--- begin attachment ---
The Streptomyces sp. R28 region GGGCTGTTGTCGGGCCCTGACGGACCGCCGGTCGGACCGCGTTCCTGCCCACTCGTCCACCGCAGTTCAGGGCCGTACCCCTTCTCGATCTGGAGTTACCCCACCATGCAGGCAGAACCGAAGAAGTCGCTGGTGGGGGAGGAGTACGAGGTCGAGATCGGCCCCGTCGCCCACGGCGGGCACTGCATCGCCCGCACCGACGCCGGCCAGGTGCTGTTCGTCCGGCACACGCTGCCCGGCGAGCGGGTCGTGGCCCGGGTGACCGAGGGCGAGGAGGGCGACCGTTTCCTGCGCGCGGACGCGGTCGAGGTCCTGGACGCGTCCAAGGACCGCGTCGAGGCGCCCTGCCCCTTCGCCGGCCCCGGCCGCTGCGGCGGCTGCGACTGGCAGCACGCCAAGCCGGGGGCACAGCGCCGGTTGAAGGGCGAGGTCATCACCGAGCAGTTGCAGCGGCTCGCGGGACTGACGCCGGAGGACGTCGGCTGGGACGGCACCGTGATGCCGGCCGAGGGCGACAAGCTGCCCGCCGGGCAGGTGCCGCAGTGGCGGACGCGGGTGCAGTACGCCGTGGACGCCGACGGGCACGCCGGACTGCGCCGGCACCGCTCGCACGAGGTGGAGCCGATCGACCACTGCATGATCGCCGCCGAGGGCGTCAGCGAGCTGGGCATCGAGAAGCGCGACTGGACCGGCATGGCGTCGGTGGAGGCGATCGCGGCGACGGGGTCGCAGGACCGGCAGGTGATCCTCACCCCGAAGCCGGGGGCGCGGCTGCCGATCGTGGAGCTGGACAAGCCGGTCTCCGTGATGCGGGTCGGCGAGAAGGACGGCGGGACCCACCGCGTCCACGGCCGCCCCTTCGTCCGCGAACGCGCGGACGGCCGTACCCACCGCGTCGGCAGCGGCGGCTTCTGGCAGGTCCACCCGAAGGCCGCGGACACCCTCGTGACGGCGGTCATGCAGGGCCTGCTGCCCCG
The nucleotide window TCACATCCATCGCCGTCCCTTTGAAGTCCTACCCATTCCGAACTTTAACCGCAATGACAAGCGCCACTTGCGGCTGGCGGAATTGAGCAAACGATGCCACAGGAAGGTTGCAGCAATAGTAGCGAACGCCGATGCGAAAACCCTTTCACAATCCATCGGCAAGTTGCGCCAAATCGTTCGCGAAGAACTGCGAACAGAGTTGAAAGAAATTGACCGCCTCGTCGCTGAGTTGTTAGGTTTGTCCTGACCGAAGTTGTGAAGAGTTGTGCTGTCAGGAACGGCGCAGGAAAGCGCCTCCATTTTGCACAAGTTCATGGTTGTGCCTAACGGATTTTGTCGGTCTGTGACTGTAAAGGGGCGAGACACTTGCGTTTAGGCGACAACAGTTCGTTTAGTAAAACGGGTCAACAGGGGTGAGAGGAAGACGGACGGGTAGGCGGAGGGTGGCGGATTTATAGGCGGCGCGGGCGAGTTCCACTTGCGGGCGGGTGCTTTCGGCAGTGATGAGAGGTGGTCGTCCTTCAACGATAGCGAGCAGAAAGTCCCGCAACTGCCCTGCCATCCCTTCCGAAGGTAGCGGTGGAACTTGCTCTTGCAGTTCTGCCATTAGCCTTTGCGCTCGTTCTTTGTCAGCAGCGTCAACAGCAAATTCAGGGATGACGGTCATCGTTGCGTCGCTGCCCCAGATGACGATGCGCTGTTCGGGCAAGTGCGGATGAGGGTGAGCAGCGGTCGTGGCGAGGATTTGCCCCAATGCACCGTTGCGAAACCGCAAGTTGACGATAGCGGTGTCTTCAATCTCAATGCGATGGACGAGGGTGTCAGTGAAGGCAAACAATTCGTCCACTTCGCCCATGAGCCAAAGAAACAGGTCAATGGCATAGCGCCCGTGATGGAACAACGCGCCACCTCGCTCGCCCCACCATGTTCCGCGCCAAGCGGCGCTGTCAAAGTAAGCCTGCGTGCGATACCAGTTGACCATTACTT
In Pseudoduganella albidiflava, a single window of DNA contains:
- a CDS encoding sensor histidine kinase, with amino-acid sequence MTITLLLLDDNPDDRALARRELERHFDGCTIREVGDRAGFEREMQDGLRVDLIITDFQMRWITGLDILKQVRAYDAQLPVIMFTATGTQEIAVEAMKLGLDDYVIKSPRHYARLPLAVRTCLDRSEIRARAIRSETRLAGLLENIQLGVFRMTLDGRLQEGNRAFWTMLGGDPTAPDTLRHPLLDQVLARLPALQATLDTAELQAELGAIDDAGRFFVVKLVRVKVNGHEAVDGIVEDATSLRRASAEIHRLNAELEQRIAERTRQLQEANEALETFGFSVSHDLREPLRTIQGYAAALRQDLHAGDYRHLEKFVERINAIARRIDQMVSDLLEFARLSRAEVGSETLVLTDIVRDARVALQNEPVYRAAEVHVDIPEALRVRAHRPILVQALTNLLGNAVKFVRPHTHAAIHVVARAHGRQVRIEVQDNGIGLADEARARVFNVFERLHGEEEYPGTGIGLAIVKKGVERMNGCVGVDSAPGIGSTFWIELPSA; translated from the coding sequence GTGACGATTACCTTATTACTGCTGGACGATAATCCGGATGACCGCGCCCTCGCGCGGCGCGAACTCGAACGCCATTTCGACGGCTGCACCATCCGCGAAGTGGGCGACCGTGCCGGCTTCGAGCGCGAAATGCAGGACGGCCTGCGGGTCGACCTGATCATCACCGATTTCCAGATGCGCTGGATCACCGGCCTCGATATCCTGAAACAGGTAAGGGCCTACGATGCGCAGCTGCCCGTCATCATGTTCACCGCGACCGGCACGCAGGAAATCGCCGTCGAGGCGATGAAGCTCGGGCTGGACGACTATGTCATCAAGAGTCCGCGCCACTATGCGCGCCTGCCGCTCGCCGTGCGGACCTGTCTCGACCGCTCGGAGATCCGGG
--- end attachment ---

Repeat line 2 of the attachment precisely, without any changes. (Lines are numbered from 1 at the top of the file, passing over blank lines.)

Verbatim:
The nucleotide window TCACATCCATCGCCGTCCCTTTGAAGTCCTACCCATTCCGAACTTTAACCGCAATGACAAGCGCCACTTGCGGCTGGCGGAATTGAGCAAACGATGCCACAGGAAGGTTGCAGCAATAGTAGCGAACGCCGATGCGAAAACCCTTTCACAATCCATCGGCAAGTTGCGCCAAATCGTTCGCGAAGAACTGCGAACAGAGTTGAAAGAAATTGACCGCCTCGTCGCTGAGTTGTTAGGTTTGTCCTGACCGAAGTTGTGAAGAGTTGTGCTGTCAGGAACGGCGCAGGAAAGCGCCTCCATTTTGCACAAGTTCATGGTTGTGCCTAACGGATTTTGTCGGTCTGTGACTGTAAAGGGGCGAGACACTTGCGTTTAGGCGACAACAGTTCGTTTAGTAAAACGGGTCAACAGGGGTGAGAGGAAGACGGACGGGTAGGCGGAGGGTGGCGGATTTATAGGCGGCGCGGGCGAGTTCCACTTGCGGGCGGGTGCTTTCGGCAGTGATGAGAGGTGGTCGTCCTTCAACGATAGCGAGCAGAAAGTCCCGCAACTGCCCTGCCATCCCTTCCGAAGGTAGCGGTGGAACTTGCTCTTGCAGTTCTGCCATTAGCCTTTGCGCTCGTTCTTTGTCAGCAGCGTCAACAGCAAATTCAGGGATGACGGTCATCGTTGCGTCGCTGCCCCAGATGACGATGCGCTGTTCGGGCAAGTGCGGATGAGGGTGAGCAGCGGTCGTGGCGAGGATTTGCCCCAATGCACCGTTGCGAAACCGCAAGTTGACGATAGCGGTGTCTTCAATCTCAATGCGATGGACGAGGGTGTCAGTGAAGGCAAACAATTCGTCCACTTCGCCCATGAGCCAAAGAAACAGGTCAATGGCATAGCGCCCGTGATGGAACAACGCGCCACCTCGCTCGCCCCACCATGTTCCGCGCCAAGCGGCGCTGTCAAAGTAAGCCTGCGTGCGATACCAGTTGACCATTACTT